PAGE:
Telltale Games designer Dave Grossman shares a story of testing Sam & Max
on his mother-in-law in Gamasutra's latest feature
, explaining why assumptions about the audience will fail you.
One such assumption is that your audience will implicitly understand the tone of the game they're playing. Writes Grossman, "We hadn't managed to make it clear to Subject M that this was the sort of game where she was going to have to do some thinking in order to make progress. But over and above that, we hadn't given her any guidance as to how to think."
Grossman writes that his mother-in-law -- referred to in the feature as Subject M -- didn't apply cartoon logic to the world of Sam & Max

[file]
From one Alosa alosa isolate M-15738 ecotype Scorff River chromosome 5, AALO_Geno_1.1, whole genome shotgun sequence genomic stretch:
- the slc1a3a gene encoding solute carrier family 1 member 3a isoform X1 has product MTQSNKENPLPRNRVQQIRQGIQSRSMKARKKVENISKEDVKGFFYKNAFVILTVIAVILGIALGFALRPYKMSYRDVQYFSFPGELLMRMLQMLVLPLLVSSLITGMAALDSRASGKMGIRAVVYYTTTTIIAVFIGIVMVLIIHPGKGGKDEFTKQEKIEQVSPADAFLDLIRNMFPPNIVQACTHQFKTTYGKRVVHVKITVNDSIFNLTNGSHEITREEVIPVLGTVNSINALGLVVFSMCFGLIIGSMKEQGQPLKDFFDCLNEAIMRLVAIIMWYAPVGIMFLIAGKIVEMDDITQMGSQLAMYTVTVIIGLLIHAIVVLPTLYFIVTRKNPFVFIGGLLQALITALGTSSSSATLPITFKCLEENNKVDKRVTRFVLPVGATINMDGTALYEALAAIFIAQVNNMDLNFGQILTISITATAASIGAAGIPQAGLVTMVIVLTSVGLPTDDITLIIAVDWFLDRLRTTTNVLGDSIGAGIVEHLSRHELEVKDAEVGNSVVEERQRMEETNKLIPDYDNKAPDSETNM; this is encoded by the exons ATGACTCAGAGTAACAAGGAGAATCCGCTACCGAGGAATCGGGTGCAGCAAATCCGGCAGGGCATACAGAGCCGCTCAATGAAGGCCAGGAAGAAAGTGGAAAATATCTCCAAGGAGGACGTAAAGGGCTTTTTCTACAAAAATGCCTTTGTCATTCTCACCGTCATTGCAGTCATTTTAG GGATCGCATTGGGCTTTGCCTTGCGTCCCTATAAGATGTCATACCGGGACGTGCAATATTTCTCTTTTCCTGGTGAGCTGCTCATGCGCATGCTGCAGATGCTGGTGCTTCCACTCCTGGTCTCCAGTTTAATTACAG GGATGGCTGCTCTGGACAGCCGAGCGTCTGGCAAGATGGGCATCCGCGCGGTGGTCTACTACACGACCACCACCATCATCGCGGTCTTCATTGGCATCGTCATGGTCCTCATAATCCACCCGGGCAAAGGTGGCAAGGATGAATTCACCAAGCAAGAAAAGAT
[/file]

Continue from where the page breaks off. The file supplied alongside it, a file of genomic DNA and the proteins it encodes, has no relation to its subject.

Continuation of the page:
The solution to the game's first puzzle -- in which a rat asks for Swiss cheese -- is to shoot holes in cheese with Sam's gun. But Subject M ignored this possibility, instead searching for Swiss cheese after finding the hole-less kind.
"She was trying to use her real-world knowledge and logic, because neither Sam nor Max had gone to sufficient lengths to demonstrate that theirs was the kind of world where shooting a wedge of cheese would put neat little holes in it instead of splattering it all over the wall, and where an otherwise rational character would be taken in by this ruse and believe it to be Swiss cheese," writes Grossman.
The Gamasutra feature
contains a full writeup of Subject M's playthrough and includes insights into all aspects of the initial moments of the game's designs -- and explains how this puzzle was refined into a useful tutorial for the remaining episodes of the Sam & Max
series thanks to insights gained from this session.